I had the pills in my hand. This was a week ago. I didn’t really think it was a big deal. I was having a severe anxiety attack and one of my suicidal episodes. My boyfriend and I were having a fight, not a huge one but one where in my mindset at the time it was horrible and stressful. He wouldn’t get it through his head that I was at a breaking point. He didn’t understand I guess… but he eventually went to a friends house and didn’t reply to me till the next morning. So I thought he was ignoring me, or something. Maybe I thought he was loosing interest. So I went to my moms bathroom grabbed her sleeping pills and got a handful and almost swallowed them. Then I thought to myself, it’s not worth it. My boyfriend would be heartbroken and my parents would find me and be devastated, so I threw them away. I know I shouldn’t of done that, but if I didn’t I could’ve gotten my hands on them again. I haven’t told my parents and I don’t want to. And I haven’t told my boyfriend. We have been together for a year now. We have promise rings and have no doubt about getting married after school ends. So I have things to look forward to, but I need more help with communicating with my family and him. And, I need help with coping skill for anxiety.
- Thank you for sharing your story and seeking help on TeenCentral! You made a very brave decision by thinking through the consequences of your actions and throwing the pills out.
- Your next step is find some help with counseling. Please do not try to do this on your own. It is very difficult and counseling will give you the help to learn coping skills for yourself as well as ways to communicate with your boyfriend and your family. If you feel uncomfortable seeking out a counselor now, tell a trusted adult and have them help you with the process. This could be a family member, a friend of the family, a counselor at school, or anyone you feel comfortable with seeking some support. It is important that you continue to seek out trusted adults until you are able to find counseling. Sometimes, the first adult you ask might not know how to handle this kind of situation, so if that happens, find another adult.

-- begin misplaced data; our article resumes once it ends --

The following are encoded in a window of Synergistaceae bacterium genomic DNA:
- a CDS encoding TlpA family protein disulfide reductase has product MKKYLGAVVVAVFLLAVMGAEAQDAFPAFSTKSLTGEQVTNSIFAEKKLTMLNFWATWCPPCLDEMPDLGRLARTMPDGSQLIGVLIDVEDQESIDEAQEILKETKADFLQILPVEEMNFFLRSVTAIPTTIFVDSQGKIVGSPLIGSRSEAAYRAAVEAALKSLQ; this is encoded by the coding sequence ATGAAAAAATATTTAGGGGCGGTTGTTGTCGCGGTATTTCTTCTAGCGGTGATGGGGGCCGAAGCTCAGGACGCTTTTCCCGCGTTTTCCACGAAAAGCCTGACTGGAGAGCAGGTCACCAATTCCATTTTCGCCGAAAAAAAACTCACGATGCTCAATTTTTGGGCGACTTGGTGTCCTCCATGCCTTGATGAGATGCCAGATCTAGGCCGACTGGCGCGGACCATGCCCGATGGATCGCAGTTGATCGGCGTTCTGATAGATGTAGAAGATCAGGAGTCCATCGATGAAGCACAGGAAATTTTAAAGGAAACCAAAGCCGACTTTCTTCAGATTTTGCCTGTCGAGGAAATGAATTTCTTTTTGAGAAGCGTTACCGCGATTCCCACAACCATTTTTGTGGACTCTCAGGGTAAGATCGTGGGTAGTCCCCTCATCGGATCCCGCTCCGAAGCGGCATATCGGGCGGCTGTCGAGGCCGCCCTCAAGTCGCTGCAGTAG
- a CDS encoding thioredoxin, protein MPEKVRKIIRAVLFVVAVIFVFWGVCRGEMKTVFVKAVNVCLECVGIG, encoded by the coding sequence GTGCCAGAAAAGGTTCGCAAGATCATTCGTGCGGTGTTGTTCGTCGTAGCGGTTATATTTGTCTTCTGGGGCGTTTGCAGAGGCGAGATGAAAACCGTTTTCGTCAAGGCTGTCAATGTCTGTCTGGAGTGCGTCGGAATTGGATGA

- It is important after you reach out to a counselor that you share what is going on with both your boyfriend and your family. The counselor should be able to support you with this and I know it is very hard, but it will help your relationship with them. It might even make the relationship closer.
- Finally, it is important that you find some ways to provide self care to yourself on a daily basis. Make sure you are doing some of the things you enjoy. If you have stopped doing those things, figure out a way to get them back into your life.
- You might want to write down some coping skills on an index card during a time you are feeling positive. This way, when you are in a depressed mood, like the time you felt like taking pills, you can look at the card and remember that this time will pass, it is only a small part of your life, and you do have the ability to work through it. You have learned this already from your past experience and you were able to give yourself a very good message of , “it’s not worth it” and throw the pills out. You can do this again.
- Who are three trusted adults you feel you could share your feelings with and ask them to help you seek a counselor?
- What are a few activities and interests you have that you would like keep in your life and how can you encourage yourself to engage in these?
- What kind of coping skills do you have that you can write down on an index card or piece of paper?
- What kind of reaction do you expect to get from your boyfriend and family if you told them you would like to get some help?
- What kind of support do you see yourself getting talking to a counselor?